French power consumption exceeds 100 GW
Early yesterday evening, France posted a new consumption record, crossing the 100 gigawatt threshold for the first time in history. The previous record for peak consumption was set in December 2010 at around 97 gigawatts.
The current cold spell in Europe continues to take its toll on the European grid, though no major power outages have yet occurred. But perhaps the strangest aspect of current events is that the German grid seems to be performing quite well, whereas France, Switzerland, and Italy are having to take the greatest action. Eleven months ago, when Germany shut down 40 percent of its nuclear power capacity, some experts warned of blackouts in the winter, but it turns out that the German grid is one of the most stable in the region.
Last night at around 7 PM, French power consumption reached an all-time high of 100.5 gigawatts of consumption, considerably surpassing the previous record of 96.7 gigawatts set on December 15, 2010. That level is also a full 25 percent greater than the power demand in Germany, which usually comes in in the lower 80s – even though there are some 80 million Germans, compared to only around 65 million French. According to grid operator RTE, France gets around 30 percent of its heat from electric heaters because the country has so much nuclear power. During extreme weather, however, the burden on the grid increases greatly.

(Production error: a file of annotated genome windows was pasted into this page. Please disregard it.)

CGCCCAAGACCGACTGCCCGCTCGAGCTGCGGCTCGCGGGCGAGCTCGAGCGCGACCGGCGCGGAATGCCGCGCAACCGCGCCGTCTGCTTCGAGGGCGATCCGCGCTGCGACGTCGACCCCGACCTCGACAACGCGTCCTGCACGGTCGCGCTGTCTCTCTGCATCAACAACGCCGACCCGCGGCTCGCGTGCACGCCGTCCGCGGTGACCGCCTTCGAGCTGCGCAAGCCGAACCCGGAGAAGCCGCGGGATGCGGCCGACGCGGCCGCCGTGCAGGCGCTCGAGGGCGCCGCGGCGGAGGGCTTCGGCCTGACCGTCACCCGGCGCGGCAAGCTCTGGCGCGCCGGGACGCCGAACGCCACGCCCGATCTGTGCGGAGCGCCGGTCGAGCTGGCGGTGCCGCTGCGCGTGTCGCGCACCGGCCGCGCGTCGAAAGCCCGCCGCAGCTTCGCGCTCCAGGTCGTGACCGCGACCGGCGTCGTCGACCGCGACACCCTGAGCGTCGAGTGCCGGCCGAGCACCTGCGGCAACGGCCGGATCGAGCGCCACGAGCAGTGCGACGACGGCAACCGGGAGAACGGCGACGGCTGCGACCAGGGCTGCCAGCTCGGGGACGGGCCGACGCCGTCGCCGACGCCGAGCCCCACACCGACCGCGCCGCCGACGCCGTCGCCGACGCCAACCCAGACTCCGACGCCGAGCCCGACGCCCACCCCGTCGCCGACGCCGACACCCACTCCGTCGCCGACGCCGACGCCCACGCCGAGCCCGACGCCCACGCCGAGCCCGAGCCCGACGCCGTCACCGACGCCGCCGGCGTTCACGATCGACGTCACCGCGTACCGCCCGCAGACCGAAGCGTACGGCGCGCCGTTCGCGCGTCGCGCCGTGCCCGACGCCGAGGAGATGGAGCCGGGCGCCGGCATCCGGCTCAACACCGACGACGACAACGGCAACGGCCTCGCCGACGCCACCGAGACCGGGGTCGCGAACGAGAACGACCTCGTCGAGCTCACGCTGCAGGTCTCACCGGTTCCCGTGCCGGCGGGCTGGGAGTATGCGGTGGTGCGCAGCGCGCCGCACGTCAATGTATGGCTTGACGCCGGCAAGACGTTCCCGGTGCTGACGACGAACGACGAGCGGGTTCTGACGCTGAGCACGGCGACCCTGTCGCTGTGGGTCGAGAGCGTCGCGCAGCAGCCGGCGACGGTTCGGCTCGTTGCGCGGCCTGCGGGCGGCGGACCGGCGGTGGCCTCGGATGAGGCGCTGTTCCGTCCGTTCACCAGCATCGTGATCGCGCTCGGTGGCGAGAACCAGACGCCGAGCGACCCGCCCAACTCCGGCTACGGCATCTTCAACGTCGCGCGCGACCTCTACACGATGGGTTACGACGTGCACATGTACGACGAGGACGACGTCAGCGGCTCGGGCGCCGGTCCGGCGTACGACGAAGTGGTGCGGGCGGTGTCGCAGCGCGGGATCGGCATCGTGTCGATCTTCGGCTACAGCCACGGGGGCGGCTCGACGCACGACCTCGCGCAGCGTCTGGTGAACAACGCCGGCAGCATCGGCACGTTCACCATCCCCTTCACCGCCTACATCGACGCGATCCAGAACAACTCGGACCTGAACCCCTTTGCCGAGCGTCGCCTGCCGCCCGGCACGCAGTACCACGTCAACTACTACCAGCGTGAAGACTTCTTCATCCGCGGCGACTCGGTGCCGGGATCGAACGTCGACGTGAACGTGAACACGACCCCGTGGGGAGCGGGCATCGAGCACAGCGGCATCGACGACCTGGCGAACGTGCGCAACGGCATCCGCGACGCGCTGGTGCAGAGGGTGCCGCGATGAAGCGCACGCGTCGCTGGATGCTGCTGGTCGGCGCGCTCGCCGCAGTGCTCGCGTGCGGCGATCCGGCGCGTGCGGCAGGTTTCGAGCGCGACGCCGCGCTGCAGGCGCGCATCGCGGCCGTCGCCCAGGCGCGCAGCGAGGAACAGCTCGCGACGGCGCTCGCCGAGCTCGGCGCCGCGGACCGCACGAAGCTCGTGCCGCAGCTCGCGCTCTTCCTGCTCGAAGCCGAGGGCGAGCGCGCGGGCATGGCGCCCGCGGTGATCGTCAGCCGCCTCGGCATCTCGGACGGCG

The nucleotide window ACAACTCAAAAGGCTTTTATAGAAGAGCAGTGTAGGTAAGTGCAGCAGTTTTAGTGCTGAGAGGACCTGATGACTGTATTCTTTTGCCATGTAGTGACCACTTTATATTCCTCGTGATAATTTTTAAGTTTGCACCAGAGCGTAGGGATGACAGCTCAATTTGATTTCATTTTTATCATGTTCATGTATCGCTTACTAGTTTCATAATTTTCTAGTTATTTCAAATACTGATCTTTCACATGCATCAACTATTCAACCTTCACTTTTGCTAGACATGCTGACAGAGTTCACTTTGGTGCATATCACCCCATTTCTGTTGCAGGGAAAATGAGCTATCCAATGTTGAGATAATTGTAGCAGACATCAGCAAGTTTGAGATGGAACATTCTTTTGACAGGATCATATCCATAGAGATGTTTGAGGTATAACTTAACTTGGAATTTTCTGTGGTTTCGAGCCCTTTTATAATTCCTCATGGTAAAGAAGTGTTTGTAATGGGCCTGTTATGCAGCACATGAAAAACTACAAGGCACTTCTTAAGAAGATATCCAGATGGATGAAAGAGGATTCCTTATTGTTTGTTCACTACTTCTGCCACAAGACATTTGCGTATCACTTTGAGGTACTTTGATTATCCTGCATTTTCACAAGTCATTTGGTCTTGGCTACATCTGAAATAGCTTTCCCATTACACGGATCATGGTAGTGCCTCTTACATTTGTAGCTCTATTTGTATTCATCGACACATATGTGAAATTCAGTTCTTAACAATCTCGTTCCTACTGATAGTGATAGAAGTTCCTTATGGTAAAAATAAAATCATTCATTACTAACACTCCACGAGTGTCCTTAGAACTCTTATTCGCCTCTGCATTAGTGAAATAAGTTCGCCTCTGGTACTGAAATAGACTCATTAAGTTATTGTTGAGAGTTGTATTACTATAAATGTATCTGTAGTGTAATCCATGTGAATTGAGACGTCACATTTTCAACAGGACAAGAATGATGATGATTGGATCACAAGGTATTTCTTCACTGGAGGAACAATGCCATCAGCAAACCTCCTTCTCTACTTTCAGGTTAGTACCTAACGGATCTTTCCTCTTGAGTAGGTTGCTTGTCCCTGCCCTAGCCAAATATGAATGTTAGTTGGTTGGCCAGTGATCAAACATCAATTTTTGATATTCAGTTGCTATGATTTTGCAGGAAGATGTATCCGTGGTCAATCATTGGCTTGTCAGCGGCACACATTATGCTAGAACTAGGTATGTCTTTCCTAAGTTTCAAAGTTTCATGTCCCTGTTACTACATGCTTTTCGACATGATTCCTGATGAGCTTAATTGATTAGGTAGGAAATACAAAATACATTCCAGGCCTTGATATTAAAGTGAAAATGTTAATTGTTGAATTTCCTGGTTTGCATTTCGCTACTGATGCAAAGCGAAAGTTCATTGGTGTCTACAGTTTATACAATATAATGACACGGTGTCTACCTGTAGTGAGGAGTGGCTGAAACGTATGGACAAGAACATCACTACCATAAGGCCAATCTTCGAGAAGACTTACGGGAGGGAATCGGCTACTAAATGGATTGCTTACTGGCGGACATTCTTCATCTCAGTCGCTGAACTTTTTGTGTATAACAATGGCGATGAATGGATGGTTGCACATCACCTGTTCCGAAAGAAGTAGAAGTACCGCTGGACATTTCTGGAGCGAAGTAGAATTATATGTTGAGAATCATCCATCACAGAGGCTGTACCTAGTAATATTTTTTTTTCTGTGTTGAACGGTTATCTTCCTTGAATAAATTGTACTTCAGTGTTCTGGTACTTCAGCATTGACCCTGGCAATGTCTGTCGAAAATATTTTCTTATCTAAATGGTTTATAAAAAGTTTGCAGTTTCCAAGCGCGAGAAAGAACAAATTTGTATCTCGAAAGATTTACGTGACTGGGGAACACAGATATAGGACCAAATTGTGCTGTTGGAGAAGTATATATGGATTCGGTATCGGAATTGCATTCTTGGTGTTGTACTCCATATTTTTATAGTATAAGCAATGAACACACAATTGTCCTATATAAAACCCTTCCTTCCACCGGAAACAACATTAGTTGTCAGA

As Renewables International recently reported, Germany is now exporting even more power to France during these hours; indeed, Germany has been a net exporter to France in recent years, as official French figures show (see the chart on page 49 of this PDF). France mainly is a net exporter of power to Italy and Switzerland, and those two countries are now also feeling the crunch as France struggles to meet its own domestic power demand.
Yesterday, Bloomberg reported that Italy is ramping up oil-fired power plants to compensate for the shortfall in power from France and lower natural gas deliveries from Russia, but its emergency reserves have not yet had to be tapped.
And on Sunday, the head of Swissgrid told the press that the cold spell could cause a blackout in Switzerland and called for Switzerland's grid, which he claimed is overloaded two months each year, to be expanded over the next few years. But experts say that the warnings were exaggerated and that he merely wants to make sure that no one accuses him of not warning everyone in case a blackout does occur. (Craig Morris)